Which Joe gave his name to ‘sloppy joes’? We look at five interesting sandwiches and their lexical origins.
1Succeed in reaching a person who is ahead of one.
- ‘Her hopes of a medal were effectively dashed when she made slight contact with a barrier and used her final efforts trying to catch the bronze-medal group.’
- ‘There was almost an element of teasing the pursuing Gary Smith, for the centre-half came close to catching the fleet-footed striker.’
- ‘However, once he got to third, Harvey and Templeman were just too far ahead for Westbrook to catch them.’
- ‘He says the people of Poland must work hard because they have a struggle ahead to catch the other countries of the West.’
- ‘You don't want them looking at the table and thinking: Chelsea are too far ahead for us to catch them.’
- ‘Could I run out to the fields and tell the boys fast enough for them to catch Hector before he reached town?’
- ‘The winner, ridden by Chris McCarron, caught the Irish horse in the run in and came out in front.’
- ‘Nearing Poer Head, Conor and Denise Phelan in Endeavour managed to catch them but could not pass clear ahead.’
- ‘Lavan chases after Yaakov and upon catching him accuses Yaakov of stealing his Terafim.’
- ‘He was unable to catch the Briton ahead of him.’
- ‘I headed to the Myers house; I wasn't fast enough to catch Theo before he headed inside so I knocked on the door.’
- ‘He caught them with little effort, looked at them, and then smiled wide showing plenty of teeth.’
- 1.1Do work or other tasks that one should have done earlier.‘he normally used the afternoons to catch up on paperwork’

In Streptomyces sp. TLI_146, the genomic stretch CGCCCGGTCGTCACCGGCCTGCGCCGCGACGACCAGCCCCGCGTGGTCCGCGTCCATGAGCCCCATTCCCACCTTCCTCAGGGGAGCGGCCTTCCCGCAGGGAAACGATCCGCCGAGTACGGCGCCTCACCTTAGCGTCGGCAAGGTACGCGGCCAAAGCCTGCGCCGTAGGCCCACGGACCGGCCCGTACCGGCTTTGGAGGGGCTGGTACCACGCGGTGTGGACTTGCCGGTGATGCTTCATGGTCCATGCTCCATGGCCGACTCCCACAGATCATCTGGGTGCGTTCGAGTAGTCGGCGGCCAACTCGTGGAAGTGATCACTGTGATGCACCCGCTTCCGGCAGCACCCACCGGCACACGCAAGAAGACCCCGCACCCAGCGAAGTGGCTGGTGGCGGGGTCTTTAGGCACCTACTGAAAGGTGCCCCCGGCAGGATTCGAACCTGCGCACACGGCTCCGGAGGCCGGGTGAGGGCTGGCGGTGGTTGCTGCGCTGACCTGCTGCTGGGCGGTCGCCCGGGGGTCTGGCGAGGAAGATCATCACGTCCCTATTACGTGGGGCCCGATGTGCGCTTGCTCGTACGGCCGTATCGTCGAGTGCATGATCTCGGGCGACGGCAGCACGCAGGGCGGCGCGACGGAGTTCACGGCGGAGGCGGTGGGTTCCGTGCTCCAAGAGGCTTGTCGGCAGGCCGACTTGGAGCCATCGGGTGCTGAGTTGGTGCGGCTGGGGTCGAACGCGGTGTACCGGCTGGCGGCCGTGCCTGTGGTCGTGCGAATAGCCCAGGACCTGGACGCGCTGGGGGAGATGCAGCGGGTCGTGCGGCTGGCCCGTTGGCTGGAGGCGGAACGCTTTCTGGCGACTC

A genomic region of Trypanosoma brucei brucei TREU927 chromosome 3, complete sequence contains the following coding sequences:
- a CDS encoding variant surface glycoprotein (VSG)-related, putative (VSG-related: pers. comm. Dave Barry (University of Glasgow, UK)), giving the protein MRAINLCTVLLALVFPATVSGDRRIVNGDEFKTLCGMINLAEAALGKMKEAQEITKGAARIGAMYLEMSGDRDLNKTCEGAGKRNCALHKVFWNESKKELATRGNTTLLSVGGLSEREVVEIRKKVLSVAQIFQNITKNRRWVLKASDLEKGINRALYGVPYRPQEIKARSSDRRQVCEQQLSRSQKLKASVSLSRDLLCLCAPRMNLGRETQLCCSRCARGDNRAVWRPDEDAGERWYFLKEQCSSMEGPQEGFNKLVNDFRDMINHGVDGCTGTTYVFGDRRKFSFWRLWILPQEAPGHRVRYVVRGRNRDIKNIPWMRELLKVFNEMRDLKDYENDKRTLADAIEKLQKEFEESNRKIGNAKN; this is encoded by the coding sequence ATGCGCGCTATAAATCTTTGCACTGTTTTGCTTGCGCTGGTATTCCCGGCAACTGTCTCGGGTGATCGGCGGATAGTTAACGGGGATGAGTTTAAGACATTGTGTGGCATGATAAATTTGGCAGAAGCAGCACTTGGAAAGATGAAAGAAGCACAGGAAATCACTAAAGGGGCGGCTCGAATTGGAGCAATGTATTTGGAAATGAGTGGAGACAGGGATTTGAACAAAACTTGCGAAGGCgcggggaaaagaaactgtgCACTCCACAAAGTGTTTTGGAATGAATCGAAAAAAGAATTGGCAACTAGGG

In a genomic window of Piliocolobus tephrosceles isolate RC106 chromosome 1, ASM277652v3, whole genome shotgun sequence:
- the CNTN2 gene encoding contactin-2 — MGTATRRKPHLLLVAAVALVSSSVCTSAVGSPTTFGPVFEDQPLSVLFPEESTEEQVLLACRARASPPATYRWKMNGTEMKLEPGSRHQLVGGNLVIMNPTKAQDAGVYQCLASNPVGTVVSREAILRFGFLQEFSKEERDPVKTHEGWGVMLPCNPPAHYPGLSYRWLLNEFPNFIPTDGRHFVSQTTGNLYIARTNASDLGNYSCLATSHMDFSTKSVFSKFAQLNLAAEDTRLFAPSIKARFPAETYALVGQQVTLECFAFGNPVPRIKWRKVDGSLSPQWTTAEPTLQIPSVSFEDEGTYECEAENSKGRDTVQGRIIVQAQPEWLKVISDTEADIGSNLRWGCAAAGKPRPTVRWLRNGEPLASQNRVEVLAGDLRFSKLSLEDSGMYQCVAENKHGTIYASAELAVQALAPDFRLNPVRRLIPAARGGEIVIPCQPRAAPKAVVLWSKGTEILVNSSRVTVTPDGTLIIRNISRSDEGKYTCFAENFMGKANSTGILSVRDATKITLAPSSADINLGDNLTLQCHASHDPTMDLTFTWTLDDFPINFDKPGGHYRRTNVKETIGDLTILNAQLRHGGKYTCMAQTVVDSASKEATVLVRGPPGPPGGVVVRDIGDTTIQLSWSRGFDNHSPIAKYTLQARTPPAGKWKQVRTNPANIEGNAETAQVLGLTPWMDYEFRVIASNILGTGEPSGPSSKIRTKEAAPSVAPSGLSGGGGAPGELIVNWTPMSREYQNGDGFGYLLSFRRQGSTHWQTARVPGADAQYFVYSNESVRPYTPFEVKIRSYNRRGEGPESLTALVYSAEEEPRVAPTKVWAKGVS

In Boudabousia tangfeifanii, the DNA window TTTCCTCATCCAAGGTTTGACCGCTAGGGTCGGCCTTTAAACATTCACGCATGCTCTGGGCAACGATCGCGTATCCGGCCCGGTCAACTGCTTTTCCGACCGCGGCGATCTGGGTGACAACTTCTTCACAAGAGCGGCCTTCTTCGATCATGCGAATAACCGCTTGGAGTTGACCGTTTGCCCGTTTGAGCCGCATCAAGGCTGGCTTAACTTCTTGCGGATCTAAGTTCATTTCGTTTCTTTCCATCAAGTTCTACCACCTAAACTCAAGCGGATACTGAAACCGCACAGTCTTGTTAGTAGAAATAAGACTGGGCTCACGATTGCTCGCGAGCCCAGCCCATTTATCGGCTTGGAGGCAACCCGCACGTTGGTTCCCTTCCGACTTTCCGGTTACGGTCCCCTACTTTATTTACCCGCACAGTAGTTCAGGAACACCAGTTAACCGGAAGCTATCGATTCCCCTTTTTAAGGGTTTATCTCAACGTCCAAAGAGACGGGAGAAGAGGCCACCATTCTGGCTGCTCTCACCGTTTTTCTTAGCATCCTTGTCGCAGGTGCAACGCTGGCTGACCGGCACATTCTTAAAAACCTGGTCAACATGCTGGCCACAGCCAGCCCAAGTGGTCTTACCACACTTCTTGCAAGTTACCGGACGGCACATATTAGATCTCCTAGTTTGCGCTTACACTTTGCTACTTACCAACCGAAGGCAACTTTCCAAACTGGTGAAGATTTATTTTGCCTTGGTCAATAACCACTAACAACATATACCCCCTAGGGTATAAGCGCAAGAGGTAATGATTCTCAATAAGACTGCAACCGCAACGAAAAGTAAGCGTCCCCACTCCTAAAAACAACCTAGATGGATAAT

- ‘The justices added he would not be tagged the days he was at college and that meant he would have plenty of time at home to catch up on his work.’
- ‘Public holidays are when I catch up on household chores and visit my ailing parents.’
- ‘I sat down after dinner to catch up on correspondence but found my eyes drooping almost immediately.’
- ‘I really have to catch up on my email, you know what it's like when you're out of the office for a few days.’
- ‘Oh, and there's a backlog of domestic and business stuff to catch up on.’
- ‘Monday saw me back at work; I hit the ground running as there was quite a bit to catch up on.’
- ‘It's amazing how much I have to catch up on considering I've been absent for such a short time.’
- ‘I like having the place to myself, though I have a bunch of housework to catch up on.’
- ‘Work is settling down though I still have quite a few things to catch up on after the trip.’
- ‘I am never on top of my work and forever trying to catch up on paper work.’
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